Marshcourt is one of the most extraordinary buildings in Britain - a white chalk Lutyens masterpiece, possibly his greatest, perched above the flowing waters of Britain's best and most exclusive fishing river - the Test. Built as an Edwardian pleasure palace, with its interior still miraculously intact, it evokes the decadence and frivolity of that vanished age, as no other.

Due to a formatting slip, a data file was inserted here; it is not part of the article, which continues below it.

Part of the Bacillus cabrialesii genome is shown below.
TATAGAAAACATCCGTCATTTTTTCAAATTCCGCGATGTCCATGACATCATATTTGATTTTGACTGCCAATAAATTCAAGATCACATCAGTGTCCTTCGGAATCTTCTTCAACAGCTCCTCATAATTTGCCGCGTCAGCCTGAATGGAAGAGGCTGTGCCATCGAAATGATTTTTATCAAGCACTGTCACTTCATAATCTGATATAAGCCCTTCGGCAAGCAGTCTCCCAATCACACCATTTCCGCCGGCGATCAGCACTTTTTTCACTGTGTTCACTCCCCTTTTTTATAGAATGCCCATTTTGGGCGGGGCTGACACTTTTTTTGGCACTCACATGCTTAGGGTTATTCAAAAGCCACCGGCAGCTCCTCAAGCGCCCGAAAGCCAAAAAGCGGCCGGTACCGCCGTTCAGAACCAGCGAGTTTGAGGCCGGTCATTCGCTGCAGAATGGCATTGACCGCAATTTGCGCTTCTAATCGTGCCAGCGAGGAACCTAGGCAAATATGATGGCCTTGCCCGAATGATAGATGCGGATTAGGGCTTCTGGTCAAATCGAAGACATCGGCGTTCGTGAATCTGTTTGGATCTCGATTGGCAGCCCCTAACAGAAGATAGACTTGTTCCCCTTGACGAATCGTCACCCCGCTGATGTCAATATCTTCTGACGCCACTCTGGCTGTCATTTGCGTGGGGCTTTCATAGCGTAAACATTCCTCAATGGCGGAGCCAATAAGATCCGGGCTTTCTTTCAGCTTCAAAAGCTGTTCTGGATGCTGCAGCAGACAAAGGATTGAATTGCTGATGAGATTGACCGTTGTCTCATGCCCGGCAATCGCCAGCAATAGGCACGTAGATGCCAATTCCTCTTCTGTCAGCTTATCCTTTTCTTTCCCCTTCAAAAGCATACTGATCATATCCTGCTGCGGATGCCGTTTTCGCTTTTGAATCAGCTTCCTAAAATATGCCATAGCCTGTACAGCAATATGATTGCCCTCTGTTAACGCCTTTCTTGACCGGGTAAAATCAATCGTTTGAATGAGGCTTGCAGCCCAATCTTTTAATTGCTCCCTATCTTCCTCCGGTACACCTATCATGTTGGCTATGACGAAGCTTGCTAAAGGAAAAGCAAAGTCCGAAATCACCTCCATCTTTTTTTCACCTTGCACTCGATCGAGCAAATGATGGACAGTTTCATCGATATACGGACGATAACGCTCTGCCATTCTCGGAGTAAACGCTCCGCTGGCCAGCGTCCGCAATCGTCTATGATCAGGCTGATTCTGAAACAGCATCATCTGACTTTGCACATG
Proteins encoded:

However, Marshcourt stands for something more: a Britain dominated by finance. It was Herbert Johnson, a broker, that paid for this opulence. The first great houses were built by robber barons, and 500 years later it was the bankers' turn. Marshcourt's narrow escape from the wrecking ball, as Johnson repeatedly teetered on the edge of bankruptcy, is testament to what that transformation has meant for this country.